Banged up and broadcast out: Alcatraz Hotel opens in London
Date of webcast: 20 March 2012 16:11 GMT
Any columnist will tell you that it is their God-given (or editor-sanctioned) right to promote, when the mood suits them, their own tawdry wares via whatever media organ has given them a mouthpiece.
From books to film and TV appearances, your average columnist will shill their work until their blue in the face. So looking back on (thus far, who knows, this could be the last), three months-worth of PR Antics, I have so far resisted the urge to mention even in passing a personal piece of work.
This week, I thought that I would test that (just this once, you understand).
For the launch of UKTV’s Alactraz – the new J.J. Abrams series that debuted on Watch last week (and continues Tuesdays at 9.00 pm) – the slightly epic idea of launching “Hotel Alcatraz” was cooked up to promote the show. With rooms available to the general public via Laterooms.com for a week following the grand opening.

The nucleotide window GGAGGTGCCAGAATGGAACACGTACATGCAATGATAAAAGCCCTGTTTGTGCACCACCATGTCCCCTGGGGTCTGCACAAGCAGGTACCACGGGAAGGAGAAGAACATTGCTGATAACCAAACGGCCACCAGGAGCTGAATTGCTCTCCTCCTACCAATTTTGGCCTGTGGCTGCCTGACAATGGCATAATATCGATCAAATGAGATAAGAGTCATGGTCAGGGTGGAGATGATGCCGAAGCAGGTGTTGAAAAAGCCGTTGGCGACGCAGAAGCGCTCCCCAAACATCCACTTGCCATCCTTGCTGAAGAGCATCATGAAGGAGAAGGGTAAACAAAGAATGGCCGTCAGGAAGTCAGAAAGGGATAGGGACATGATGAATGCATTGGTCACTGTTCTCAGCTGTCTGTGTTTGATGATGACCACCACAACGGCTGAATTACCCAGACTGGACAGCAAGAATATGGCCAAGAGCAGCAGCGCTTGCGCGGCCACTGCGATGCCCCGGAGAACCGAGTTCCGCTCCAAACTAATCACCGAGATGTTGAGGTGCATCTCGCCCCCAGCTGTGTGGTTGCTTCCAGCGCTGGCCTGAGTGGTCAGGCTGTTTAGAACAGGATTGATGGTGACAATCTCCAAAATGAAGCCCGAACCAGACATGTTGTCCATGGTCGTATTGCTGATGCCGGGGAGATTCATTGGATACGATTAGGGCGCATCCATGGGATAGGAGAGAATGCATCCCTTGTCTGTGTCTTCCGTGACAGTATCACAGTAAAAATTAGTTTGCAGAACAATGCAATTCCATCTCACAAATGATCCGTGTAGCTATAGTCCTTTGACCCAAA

The hotel, complete with four rooms and a cinema, guards and authentication from a genuine former-Alcatraz watchman, was launched to global media interest. As is always the way (and much to my relief given that there is an edict to include a video in every post), the opening hit broadcast in a big way …
Why’s it work?
For a start, the set is almost perfect. Which is a cracking start for the whole idea.
The guards look and sound like the real thing.
It’s clearly a PR stunt – but sails just close enough to plausibility to create media interest in-spite of that.
The media themselves seem to have genuinely enjoyed their stays – with Daily Mirror, VICE and Reuters journos all “spending the night in Alcatraz”.
But the heart of this idea is the insight that – much like the “stay in Delboy Trotter’s flat” or Laterooms.com’s Sand Hotel – the punter has to be able to experience the stunt.
Too many ideas create “exclusive” activities for journalists to take part in that the consumer can’t – regardless of the cost – experience for themselves.
While it meant many more hoops to jump through for the team (and take my word for it), a hotel that you, the consumer can actually stay in was always going to get better coverage than one that was reserved purely for media before it vanished in a PR Puff of smoke.
Everyday’s a school day in PR. Here’s another little lesson along the way!
James Gordon-MacIntosh is a managing partner at Hope&Glory PR and from time-to-time pens Spinning Around, a blog that he describes as “thinking out loud”